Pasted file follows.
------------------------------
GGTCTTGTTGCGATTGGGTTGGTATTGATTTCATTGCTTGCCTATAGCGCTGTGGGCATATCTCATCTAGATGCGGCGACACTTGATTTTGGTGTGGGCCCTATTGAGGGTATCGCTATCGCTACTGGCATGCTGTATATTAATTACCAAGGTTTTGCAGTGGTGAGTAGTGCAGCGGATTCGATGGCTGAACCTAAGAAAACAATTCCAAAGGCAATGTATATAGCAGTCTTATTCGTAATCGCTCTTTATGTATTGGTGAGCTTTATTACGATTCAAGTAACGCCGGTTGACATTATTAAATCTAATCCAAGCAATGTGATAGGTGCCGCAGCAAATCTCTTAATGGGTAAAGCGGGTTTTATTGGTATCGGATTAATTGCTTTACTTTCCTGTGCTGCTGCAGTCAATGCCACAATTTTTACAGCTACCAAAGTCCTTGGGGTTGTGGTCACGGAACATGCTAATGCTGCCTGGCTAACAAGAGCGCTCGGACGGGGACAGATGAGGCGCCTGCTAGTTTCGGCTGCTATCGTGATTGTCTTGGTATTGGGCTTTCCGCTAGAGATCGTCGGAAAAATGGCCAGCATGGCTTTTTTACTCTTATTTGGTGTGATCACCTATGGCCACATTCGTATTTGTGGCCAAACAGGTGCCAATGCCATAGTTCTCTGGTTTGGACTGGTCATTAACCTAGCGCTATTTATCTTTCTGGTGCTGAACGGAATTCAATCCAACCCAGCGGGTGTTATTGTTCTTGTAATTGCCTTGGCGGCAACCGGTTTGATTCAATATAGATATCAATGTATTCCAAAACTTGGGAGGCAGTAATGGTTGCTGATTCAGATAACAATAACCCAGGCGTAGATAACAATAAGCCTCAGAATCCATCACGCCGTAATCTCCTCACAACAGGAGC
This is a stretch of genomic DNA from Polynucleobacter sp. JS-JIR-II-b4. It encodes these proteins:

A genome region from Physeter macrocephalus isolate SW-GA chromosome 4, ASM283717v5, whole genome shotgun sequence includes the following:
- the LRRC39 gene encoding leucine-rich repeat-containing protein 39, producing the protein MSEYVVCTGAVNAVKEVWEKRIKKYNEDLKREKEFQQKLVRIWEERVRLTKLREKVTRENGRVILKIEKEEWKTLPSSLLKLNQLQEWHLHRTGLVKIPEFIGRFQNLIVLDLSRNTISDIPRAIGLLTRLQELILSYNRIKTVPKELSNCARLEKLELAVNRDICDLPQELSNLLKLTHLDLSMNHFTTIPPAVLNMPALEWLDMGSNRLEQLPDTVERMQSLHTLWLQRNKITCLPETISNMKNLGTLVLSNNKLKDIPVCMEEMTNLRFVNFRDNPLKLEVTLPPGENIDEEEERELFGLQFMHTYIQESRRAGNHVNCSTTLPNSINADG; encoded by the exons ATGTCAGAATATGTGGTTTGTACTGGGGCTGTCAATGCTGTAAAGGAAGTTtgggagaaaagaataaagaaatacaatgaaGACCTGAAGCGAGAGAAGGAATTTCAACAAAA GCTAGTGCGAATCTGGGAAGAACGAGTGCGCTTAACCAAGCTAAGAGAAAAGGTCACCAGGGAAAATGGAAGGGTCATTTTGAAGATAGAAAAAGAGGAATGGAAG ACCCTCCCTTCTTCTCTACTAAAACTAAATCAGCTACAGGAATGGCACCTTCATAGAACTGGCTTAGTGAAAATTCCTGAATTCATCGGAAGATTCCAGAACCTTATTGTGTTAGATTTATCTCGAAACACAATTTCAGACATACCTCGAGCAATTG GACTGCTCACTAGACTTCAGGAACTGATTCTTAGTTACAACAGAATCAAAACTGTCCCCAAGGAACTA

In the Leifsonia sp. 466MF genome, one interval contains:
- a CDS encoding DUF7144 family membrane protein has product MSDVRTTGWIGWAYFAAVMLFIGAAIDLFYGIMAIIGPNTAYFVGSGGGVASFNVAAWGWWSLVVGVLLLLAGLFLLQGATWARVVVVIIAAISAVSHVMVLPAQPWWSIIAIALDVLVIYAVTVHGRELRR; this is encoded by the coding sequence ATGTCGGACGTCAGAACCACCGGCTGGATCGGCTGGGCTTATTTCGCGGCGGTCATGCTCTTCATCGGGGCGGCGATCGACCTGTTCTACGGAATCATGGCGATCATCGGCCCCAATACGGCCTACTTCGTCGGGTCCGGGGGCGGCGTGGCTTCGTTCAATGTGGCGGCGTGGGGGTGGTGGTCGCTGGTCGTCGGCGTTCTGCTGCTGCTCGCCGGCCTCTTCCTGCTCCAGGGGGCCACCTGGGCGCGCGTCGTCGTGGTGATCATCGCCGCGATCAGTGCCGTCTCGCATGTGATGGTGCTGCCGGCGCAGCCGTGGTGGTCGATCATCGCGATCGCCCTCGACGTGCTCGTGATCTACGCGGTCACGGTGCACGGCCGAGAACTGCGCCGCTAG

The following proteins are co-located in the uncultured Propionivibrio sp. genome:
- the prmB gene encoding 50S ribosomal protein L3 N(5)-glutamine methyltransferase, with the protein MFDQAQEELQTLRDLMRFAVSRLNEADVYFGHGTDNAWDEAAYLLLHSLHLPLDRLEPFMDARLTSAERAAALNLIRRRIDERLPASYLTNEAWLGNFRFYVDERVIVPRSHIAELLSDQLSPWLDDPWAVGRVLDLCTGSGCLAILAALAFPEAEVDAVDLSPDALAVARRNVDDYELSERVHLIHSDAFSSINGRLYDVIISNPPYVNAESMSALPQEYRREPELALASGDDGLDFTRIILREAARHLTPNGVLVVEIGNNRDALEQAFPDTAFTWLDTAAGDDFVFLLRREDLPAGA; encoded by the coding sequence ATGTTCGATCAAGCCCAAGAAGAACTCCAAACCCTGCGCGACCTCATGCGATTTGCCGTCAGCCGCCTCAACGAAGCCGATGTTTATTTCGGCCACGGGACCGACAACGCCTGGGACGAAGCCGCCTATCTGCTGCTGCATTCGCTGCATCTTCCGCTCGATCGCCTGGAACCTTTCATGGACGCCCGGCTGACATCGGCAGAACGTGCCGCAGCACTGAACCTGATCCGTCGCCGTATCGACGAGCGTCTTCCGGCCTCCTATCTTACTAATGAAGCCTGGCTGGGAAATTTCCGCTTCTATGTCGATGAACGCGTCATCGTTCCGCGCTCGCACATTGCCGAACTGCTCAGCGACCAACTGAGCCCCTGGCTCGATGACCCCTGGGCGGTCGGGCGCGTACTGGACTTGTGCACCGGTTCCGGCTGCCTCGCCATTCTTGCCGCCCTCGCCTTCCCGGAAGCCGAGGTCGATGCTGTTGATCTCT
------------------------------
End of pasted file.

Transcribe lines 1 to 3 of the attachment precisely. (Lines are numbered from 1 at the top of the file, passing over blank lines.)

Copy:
GGTCTTGTTGCGATTGGGTTGGTATTGATTTCATTGCTTGCCTATAGCGCTGTGGGCATATCTCATCTAGATGCGGCGACACTTGATTTTGGTGTGGGCCCTATTGAGGGTATCGCTATCGCTACTGGCATGCTGTATATTAATTACCAAGGTTTTGCAGTGGTGAGTAGTGCAGCGGATTCGATGGCTGAACCTAAGAAAACAATTCCAAAGGCAATGTATATAGCAGTCTTATTCGTAATCGCTCTTTATGTATTGGTGAGCTTTATTACGATTCAAGTAACGCCGGTTGACATTATTAAATCTAATCCAAGCAATGTGATAGGTGCCGCAGCAAATCTCTTAATGGGTAAAGCGGGTTTTATTGGTATCGGATTAATTGCTTTACTTTCCTGTGCTGCTGCAGTCAATGCCACAATTTTTACAGCTACCAAAGTCCTTGGGGTTGTGGTCACGGAACATGCTAATGCTGCCTGGCTAACAAGAGCGCTCGGACGGGGACAGATGAGGCGCCTGCTAGTTTCGGCTGCTATCGTGATTGTCTTGGTATTGGGCTTTCCGCTAGAGATCGTCGGAAAAATGGCCAGCATGGCTTTTTTACTCTTATTTGGTGTGATCACCTATGGCCACATTCGTATTTGTGGCCAAACAGGTGCCAATGCCATAGTTCTCTGGTTTGGACTGGTCATTAACCTAGCGCTATTTATCTTTCTGGTGCTGAACGGAATTCAATCCAACCCAGCGGGTGTTATTGTTCTTGTAATTGCCTTGGCGGCAACCGGTTTGATTCAATATAGATATCAATGTATTCCAAAACTTGGGAGGCAGTAATGGTTGCTGATTCAGATAACAATAACCCAGGCGTAGATAACAATAAGCCTCAGAATCCATCACGCCGTAATCTCCTCACAACAGGAGC
This is a stretch of genomic DNA from Polynucleobacter sp. JS-JIR-II-b4. It encodes these proteins:

A genome region from Physeter macrocephalus isolate SW-GA chromosome 4, ASM283717v5, whole genome shotgun sequence includes the following: